About half of American infants and toddlers receive regular care outside the home, creating a pressing need to promote stable, nurturing relationships between children and caregivers. A newly published research brief aims to help policymakers and practitioners understand effective relationship-based practices that could improve care in Early Head Start and other centers serving infants and toddlers.
“There is a growing consensus that relationship-based care practices are optimal for infants and toddlers, but most child care centers are not set up to provide or to support such practices,” said Cheri Vogel, a senior researcher at Mathematica Policy Research who was part of the research team. “Our comprehensive review found evidence that illustrates the importance of relationship-based care in children’s healthy development and future educational achievement, and addresses ways in which child care centers might overcome some of the hurdles to establishing better practices.”
The brief features:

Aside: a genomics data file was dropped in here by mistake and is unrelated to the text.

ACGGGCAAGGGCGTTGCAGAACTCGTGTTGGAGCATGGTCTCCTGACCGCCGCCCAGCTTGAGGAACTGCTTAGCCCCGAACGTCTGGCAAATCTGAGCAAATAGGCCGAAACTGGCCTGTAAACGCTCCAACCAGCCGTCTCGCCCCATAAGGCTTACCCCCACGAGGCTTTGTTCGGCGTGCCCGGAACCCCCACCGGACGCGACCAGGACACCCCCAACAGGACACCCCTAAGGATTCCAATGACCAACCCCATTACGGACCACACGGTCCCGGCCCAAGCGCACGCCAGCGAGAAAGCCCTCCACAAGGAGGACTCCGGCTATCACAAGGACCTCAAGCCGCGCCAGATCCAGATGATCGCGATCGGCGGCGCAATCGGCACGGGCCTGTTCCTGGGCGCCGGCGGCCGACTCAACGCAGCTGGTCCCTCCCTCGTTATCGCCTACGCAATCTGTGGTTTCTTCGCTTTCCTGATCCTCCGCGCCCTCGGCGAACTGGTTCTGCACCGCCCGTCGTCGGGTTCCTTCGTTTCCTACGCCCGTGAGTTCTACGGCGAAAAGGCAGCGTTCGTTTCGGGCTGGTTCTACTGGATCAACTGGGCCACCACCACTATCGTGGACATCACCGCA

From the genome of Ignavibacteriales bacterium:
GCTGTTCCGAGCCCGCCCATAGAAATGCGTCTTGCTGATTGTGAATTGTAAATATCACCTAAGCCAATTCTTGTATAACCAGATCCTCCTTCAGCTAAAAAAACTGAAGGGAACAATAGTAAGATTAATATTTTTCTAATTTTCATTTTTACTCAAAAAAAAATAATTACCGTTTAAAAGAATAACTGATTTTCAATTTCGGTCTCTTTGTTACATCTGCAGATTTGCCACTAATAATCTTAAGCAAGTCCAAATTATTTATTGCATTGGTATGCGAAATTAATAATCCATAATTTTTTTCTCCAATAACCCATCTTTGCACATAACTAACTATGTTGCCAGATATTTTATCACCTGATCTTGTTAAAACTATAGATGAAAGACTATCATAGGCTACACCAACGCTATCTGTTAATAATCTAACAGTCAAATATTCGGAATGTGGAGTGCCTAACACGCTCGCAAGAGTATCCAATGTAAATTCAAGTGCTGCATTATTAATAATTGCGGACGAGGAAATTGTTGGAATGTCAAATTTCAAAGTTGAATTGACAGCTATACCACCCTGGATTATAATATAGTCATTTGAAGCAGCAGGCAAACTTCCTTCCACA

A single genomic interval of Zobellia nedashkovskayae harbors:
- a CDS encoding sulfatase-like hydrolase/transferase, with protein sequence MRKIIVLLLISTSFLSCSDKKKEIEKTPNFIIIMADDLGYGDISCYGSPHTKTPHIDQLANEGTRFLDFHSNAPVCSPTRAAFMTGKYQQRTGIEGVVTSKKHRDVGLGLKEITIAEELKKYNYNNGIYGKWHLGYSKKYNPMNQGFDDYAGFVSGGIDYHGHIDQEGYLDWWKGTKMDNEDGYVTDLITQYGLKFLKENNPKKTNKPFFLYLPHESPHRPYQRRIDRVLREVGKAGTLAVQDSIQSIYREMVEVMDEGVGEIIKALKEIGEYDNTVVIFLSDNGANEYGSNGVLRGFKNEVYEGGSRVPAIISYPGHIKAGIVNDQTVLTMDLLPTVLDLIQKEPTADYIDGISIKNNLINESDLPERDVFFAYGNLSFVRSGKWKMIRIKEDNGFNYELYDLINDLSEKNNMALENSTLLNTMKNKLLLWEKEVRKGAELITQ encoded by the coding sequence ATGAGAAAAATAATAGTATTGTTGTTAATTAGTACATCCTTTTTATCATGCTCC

- Insights into two key practices: primary caregiving (assigning one teacher the primary responsibility for the care of a small group of children within a larger group setting) and continuity of care (keeping a child with the same teacher and group of children for an extended period of time).
- Examples of early childhood organizations and programs that support relationship-based care practices.
- Considerations for implementing relationship-based practices in early childhood care centers and recommendations for dealing with challenges related to center staffing, organization, space and facilities, and financial impacts.
- A review of federal and state policies related to adopting relationship-based caregiving practices, along with tools for policymakers to use in considering how to promote such practices.
Members of the Network of Infant/Toddler Researchers and the Quality Initiatives Research and Evaluation Consortium conducted the review for the Office of Planning, Research, and Evaluation (OPRE) of the Administration for Children and Families.
The new brief extends Mathematica’s work in building the evidence base on early childhood programs and policies, which includes the six-year Baby FACES descriptive study of Early Head Start conducted for OPRE. Recent publications from the Baby FACES project include a report that sheds light on the development of 3-year-olds and an assessment of the quality of Early Head Start home visits and classrooms.